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This woman is set to become US Navy's first known Black female fighter pilot

U.S. Navy service members are mostly white and male.
Lt Madeline Swegle
Lt. Madeline Swegle graduated from the U.S. Naval Academy in 2017.U.S. Navy photo by Lt.j.g. Luke Redito/Released
/ Source: TODAY

Lt. Madeline Swegle is making history as she's set to become the first Black female fighter pilot in the U.S. Navy.

The chief of Naval Air Training (CNATRA) announced the news on Twitter on Thursday, giving Swegle a "BZ" or "Bravo Zulu" (meaning "well done") upon the completion of her training.

"BZ to Lt. j.g. Madeline Swegle on completing the Tactical Air (Strike) aviator syllabus," read the tweet. "Swegle is the @USNavy's first known Black female TACAIR pilot and will receive her Wings of Gold later this month. HOOYAH!"

The Navy is dominated primarily by white males in the U.S., has a rigorous training program. Swegle, a native of Virginia, graduated from the U.S. Naval Academy in 2017, according to the U.S. military newspaper Stars and Stripes. She completed the Tactical Air (Strike) pilot training syllabus and is currently assigned to the Redhawks of Training Squadron 21 at a naval air station Kingsville, Texas.

Lt. Swegle will receive her gold wings in a ceremony on July 31, said the Navy.

Lt Madeline Swegle
Lt Madeline Swegle is set to become the first Black female fighter pilot in US historyU.S. Navy photo by Anne Owens/Released

"We are incredibly proud to hear that one of our own, Lt. j.g. Madeline Swegle ('17), will hit a milestone July 31, not just in her own personal career as an aviator but also for Naval Aviation, when she earns her Wings of Gold as the first African American female U.S. Navy tactical air (TACAIR) jet pilot," U.S. Naval Academy Superintendent Vice Adm. Sean S. Buck said in a statement to TODAY via email. "It is a significant achievement to qualify as a tactical jet pilot flying from our nation's carriers day and night, and her success serves as an inspiration for all who aspire to be naval aviators. Fly Navy!"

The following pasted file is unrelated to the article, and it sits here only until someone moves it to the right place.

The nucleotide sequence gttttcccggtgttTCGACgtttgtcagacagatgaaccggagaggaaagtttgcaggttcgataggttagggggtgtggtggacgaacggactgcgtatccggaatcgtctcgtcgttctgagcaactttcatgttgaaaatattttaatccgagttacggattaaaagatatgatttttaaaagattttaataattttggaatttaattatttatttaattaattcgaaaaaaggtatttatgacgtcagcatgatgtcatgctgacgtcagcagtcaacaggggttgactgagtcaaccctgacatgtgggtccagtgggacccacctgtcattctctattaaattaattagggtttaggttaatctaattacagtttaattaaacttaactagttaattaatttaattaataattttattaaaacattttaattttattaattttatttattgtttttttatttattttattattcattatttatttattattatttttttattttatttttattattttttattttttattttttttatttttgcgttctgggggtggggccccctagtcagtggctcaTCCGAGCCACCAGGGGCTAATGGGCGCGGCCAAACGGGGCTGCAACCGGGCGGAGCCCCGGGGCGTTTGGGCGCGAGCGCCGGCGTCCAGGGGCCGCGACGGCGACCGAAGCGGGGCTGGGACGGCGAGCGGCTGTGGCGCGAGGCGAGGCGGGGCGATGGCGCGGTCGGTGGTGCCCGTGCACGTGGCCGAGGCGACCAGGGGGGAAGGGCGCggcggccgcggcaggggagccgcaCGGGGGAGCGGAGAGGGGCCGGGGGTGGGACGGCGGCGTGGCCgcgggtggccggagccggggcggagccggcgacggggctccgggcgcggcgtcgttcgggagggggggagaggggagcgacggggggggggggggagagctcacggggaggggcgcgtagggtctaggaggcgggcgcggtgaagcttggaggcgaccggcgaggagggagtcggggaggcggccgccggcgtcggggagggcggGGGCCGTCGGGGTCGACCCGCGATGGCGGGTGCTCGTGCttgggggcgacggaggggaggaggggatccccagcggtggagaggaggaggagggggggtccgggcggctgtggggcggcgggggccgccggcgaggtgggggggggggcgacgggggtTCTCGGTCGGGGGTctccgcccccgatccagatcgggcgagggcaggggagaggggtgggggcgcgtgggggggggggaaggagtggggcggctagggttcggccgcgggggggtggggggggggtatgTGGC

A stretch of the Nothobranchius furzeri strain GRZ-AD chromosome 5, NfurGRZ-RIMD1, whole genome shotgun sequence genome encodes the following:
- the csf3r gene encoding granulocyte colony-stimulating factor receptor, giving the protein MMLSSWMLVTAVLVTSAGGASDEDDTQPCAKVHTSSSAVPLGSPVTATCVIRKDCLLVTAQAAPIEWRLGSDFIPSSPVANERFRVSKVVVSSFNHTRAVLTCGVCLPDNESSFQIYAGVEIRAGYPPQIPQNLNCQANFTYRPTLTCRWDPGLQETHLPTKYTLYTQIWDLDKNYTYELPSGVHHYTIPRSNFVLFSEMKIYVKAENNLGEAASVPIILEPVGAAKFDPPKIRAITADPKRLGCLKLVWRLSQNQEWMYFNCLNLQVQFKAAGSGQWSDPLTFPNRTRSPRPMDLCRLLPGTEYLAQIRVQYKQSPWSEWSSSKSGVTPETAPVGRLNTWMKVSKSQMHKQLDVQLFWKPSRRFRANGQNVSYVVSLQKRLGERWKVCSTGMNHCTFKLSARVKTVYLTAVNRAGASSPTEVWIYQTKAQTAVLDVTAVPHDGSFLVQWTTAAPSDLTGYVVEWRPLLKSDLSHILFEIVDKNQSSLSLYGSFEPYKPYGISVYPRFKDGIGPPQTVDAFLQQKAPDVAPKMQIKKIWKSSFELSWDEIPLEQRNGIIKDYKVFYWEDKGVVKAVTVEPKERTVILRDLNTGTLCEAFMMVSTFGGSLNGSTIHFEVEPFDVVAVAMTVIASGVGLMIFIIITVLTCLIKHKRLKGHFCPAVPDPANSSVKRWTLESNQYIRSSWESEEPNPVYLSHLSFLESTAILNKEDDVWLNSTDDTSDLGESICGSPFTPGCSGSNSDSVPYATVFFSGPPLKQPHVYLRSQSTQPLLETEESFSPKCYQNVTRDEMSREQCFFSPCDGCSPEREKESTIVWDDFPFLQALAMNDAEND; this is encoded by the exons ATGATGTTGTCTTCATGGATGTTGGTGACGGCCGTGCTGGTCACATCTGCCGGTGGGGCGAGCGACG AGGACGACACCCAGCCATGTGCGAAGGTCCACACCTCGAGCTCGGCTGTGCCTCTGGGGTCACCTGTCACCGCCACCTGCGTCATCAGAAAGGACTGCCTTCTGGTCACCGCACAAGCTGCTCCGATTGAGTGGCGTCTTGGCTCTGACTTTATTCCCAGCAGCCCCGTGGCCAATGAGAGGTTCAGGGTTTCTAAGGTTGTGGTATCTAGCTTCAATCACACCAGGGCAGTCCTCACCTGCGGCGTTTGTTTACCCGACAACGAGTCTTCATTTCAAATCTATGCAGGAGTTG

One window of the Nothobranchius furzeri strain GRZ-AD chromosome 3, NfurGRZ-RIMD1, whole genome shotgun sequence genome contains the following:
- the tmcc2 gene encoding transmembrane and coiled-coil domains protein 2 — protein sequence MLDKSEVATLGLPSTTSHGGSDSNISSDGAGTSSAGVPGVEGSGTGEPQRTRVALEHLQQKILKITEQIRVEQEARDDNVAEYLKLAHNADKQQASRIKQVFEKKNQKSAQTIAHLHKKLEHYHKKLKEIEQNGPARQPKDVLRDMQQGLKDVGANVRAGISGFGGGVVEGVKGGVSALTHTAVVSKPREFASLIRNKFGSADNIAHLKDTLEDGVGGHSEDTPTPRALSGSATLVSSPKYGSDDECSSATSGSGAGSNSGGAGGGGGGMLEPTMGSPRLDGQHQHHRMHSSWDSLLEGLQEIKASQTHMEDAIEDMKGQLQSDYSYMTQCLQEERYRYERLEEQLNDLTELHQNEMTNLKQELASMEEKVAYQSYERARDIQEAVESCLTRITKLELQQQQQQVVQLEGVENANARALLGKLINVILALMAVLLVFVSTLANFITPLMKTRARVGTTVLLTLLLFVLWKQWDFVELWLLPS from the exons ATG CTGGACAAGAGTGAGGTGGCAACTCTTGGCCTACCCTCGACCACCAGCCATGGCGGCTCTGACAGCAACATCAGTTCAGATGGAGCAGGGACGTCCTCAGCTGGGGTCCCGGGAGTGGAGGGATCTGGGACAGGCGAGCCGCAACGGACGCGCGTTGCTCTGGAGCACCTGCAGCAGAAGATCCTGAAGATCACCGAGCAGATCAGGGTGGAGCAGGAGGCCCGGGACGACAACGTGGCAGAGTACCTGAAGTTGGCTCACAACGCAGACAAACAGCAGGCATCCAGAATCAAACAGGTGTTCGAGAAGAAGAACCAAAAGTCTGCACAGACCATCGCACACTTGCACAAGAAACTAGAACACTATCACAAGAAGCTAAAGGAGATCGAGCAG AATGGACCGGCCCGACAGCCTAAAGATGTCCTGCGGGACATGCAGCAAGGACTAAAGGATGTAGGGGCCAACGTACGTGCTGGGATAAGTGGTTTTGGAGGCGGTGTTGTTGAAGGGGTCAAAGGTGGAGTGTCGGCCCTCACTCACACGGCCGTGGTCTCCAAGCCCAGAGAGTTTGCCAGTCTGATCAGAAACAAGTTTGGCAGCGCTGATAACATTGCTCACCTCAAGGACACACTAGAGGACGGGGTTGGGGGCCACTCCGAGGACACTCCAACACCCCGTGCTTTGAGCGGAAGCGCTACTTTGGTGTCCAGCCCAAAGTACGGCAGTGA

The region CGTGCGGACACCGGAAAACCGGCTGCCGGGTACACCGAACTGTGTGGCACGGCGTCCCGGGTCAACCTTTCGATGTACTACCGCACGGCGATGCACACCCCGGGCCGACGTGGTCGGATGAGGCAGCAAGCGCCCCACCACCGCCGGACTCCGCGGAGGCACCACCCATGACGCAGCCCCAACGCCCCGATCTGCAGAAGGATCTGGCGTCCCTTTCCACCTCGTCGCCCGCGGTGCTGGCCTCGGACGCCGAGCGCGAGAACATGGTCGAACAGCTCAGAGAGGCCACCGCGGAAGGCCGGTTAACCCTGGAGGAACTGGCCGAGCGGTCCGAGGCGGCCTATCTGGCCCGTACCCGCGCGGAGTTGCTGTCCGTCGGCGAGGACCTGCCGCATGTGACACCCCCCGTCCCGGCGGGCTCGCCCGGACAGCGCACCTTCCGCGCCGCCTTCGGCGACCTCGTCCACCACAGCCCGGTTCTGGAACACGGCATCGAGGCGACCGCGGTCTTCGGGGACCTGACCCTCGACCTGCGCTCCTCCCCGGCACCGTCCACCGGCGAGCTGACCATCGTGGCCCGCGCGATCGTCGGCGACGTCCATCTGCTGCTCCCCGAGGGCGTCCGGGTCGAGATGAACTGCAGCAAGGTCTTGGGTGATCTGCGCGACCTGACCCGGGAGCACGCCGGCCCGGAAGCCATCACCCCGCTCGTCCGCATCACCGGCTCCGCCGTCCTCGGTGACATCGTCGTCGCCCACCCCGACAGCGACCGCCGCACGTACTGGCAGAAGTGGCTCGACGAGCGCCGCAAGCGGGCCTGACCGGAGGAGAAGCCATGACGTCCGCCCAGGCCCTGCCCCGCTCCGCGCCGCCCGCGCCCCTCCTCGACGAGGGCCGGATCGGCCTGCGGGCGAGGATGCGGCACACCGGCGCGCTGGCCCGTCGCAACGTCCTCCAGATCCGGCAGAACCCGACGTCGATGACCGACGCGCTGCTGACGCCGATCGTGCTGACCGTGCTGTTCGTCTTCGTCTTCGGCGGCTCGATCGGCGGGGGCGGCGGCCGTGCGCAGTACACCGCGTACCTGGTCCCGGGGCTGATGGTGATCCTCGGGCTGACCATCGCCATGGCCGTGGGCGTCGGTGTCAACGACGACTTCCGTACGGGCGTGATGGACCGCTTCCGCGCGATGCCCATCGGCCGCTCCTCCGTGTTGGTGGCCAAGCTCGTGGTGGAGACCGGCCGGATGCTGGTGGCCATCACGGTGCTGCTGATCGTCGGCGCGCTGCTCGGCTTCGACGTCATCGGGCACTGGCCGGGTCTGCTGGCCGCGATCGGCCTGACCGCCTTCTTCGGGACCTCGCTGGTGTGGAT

Swegle's achievement paves the way for her to fly aircrafts such as the F/A-18E/F Super Hornet, the F-35C Joint Strike Fighter or the EA-18G Growler.

"Very proud of LTJG Swegle," tweeted Rear Adm. Paula D. Dunn, the Navy’s vice chief of information, in response to the news. "Go forth and kick butt."

"Just my best friend making history," tweeted @paigealissa on Tuesday.

Lt. Swegle's sister tweeted her congratulations.

"Just my older sister being a boss everyday of her life," wrote @bookworm204. "Proud of her doesn't even cover it."

In 1974, Rosemary Mariner became the first woman in the Navy to fly tactical jets, reported Stars and Stripes. Mariner commanded an operational air squadron during Operation Desert Storm in 1990 and later became a lecturer and scholar at the the University of Tennessee. She died last January.

Brenda E. Robinson was the first Black female pilot in the Navy. She earned her wings in June 1980.

Lt. Swegle's accomplishment comes at a time when the Department of Defense has sought to address racial inequity and diversity amid Black Lives Matter protests around the country.